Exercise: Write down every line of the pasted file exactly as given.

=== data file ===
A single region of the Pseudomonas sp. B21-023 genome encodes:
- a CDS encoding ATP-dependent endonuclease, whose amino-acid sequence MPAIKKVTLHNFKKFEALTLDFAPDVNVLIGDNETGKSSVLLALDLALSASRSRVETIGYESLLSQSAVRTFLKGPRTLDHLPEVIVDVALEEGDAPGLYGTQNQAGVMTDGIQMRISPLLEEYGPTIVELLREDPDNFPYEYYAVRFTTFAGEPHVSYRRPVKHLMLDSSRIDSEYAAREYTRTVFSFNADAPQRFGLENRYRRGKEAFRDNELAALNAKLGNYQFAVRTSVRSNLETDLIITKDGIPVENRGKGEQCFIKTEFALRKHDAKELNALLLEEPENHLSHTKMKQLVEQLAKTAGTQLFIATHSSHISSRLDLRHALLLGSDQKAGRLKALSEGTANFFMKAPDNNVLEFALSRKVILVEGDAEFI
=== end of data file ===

A single region of the Pseudomonas sp. B21-023 genome encodes:
- a CDS encoding ATP-dependent endonuclease, whose amino-acid sequence MPAIKKVTLHNFKKFEALTLDFAPDVNVLIGDNETGKSSVLLALDLALSASRSRVETIGYESLLSQSAVRTFLKGPRTLDHLPEVIVDVALEEGDAPGLYGTQNQAGVMTDGIQMRISPLLEEYGPTIVELLREDPDNFPYEYYAVRFTTFAGEPHVSYRRPVKHLMLDSSRIDSEYAAREYTRTVFSFNADAPQRFGLENRYRRGKEAFRDNELAALNAKLGNYQFAVRTSVRSNLETDLIITKDGIPVENRGKGEQCFIKTEFALRKHDAKELNALLLEEPENHLSHTKMKQLVEQLAKTAGTQLFIATHSSHISSRLDLRHALLLGSDQKAGRLKALSEGTANFFMKAPDNNVLEFALSRKVILVEGDAEFI